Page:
Cross-sectional study on exhaled nitric oxide in relation to upper airway inflammatory disorders with regard to asthma and perennial sensitization
Krantz, Christina; Accordini, Simone; Alving, Kjell; Corsico, Angelo G.; Demoly, Pascal; Ferreira, Diogenes S.; Forsberg, Bertil; Garcia-Aymerich, Judith; Gislason, Thorarinn; Heinrich, Joachim; Jõgi, Rain; Johannessen, Ane; Leynaert, Bénédicte; Marcon, Alessandro; Martínez-Moratalla Rovira, Jesús; Nerpin, Elisabet; Nowak, Dennis; Olin, Anna-Carin; Olivieri, Mario; Pereira-Vega, Antonio; Raherison-Semjen, Chantal; Real, Francisco Gomez; Sigsgaard, Torben; Squillacioti, Giulia; Janson, Christer; Malinovschi, Andrei
Journal article, Peer reviewed
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Original versionClinical and Experimental Allergy. 2022, 52 (2), 297-311 . 10.1111/cea.14019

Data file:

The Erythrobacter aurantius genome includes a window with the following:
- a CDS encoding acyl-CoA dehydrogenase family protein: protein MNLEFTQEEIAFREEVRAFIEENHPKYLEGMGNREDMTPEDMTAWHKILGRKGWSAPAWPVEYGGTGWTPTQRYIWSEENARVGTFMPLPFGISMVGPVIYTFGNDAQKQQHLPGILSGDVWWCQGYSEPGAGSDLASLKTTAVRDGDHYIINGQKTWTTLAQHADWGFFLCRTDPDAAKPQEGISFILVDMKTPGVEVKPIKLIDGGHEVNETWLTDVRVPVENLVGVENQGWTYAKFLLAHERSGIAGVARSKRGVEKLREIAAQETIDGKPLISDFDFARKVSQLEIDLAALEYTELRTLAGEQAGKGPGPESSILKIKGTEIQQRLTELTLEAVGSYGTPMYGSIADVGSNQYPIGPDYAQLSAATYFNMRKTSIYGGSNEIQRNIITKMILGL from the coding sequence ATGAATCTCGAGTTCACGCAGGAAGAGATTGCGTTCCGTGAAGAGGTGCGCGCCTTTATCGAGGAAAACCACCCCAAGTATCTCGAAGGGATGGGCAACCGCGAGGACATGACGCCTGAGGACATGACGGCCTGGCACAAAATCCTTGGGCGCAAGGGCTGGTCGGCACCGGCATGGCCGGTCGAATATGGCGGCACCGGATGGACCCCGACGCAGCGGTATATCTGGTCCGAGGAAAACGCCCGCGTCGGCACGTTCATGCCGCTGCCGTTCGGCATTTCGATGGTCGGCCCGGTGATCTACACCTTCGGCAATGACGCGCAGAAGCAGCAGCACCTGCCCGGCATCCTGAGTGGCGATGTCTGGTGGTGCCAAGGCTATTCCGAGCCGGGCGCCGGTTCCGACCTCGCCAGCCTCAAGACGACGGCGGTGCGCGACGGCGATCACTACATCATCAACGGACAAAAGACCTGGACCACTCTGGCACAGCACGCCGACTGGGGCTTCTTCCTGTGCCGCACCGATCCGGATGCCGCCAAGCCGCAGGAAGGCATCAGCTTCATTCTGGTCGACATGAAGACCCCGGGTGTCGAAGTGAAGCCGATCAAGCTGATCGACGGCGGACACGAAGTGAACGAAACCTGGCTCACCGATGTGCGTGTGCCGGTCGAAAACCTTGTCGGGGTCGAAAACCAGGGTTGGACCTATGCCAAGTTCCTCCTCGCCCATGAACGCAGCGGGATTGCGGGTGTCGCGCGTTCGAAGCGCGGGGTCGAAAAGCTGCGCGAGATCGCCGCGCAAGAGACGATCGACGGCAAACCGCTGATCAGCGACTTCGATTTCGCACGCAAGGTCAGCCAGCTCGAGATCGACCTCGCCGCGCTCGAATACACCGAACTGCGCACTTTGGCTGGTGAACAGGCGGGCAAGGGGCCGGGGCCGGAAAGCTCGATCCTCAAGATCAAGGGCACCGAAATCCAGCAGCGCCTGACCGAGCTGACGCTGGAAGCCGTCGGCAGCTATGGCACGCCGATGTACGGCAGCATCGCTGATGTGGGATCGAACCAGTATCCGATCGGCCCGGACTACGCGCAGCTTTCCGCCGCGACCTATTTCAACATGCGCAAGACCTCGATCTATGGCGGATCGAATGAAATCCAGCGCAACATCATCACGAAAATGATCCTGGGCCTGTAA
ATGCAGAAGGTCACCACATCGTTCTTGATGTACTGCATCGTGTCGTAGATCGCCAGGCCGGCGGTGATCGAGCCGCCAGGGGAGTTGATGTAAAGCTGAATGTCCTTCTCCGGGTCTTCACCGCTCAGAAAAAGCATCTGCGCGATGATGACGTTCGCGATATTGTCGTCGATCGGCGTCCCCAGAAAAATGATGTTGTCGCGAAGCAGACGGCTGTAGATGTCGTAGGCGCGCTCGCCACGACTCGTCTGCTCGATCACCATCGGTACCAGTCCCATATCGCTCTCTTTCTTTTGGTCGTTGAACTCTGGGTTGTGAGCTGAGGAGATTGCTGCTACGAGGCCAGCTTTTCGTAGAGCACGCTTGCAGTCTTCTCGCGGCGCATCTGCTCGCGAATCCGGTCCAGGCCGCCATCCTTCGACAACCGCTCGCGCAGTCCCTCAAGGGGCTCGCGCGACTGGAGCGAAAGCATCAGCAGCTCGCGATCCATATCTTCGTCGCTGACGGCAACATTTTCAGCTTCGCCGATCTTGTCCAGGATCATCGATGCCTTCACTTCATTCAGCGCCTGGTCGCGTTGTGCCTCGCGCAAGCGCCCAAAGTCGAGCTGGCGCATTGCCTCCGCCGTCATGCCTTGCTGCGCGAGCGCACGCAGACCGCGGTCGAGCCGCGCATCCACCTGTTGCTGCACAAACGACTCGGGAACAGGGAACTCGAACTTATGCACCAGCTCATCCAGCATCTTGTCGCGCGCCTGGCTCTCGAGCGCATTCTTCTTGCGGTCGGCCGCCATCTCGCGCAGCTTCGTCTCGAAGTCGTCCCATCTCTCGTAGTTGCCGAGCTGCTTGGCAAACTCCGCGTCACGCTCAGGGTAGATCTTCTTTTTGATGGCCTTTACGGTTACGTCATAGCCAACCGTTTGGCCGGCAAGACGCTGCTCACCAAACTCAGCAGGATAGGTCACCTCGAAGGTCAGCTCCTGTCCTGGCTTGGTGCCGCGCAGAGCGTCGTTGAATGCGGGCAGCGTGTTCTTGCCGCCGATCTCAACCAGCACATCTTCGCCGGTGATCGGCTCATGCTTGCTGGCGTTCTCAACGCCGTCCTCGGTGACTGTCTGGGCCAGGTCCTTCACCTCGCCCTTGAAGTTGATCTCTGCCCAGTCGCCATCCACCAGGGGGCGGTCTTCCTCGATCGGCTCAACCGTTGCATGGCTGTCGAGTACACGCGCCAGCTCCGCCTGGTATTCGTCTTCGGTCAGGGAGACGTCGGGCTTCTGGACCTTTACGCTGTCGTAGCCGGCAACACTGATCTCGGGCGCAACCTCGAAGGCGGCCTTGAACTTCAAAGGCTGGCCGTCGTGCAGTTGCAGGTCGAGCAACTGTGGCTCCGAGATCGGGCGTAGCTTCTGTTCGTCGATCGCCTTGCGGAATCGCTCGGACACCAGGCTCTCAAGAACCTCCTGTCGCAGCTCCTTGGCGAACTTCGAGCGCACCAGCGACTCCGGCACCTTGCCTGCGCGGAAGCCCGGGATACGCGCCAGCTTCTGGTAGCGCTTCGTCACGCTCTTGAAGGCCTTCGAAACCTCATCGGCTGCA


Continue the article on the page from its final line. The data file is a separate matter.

Background: Fractional exhaled nitric oxide (FeNO) is a well-known marker of type-2 inflammation. FeNO is elevated in asthma and allergic rhinitis, with IgE sensitization as a major determinant. Objective: We aimed to see whether there was an independent association between upper airway inflammatory disorders (UAID) and FeNO, after adjustment for asthma and sensitization, in a multi-centre population-based study. Methods: A total of 741 subjects with current asthma and 4155 non-asthmatic subjects participating in the second follow-up of the European Community Respiratory Health Survey (ECRHS III) underwent FeNO measurements. Sensitization status was based on measurement of IgE against airborne allergens; information on asthma, UAID and medication was collected through interview-led questionnaires. Independent associations between UAID and FeNO were assessed in adjusted multivariate regression models and test for interaction with perennial sensitization and asthma on the relation between UAID and FeNO were made. Results: UAID were associated with higher FeNO after adjusting for perennial sensitization, asthma and other confounders: with 4.4 (0.9–7.9) % higher FeNO in relation to current rhinitis and 4.8 (0.7–9.2) % higher FeNO in relation to rhinoconjunctivitis. A significant interaction with perennial sensitization was found in the relationship between current rhinitis and FeNO (p = .03) and between rhinoconjunctivitis and FeNO (p = .03). After stratification by asthma and perennial sensitization, the association between current rhinitis and FeNO remained in non-asthmatic subjects with perennial sensitization, with 12.1 (0.2–25.5) % higher FeNO in subjects with current rhinitis than in those without. Conclusions & Clinical Relevance: Current rhinitis and rhinoconjunctivitis was associated with higher FeNO, with an interaction with perennial sensitization. This further highlights the concept of united airway disease, with correlations between symptoms and inflammation in the upper and lower airways and that sensitization needs to be accounted for in the relation between FeNO and rhinitis.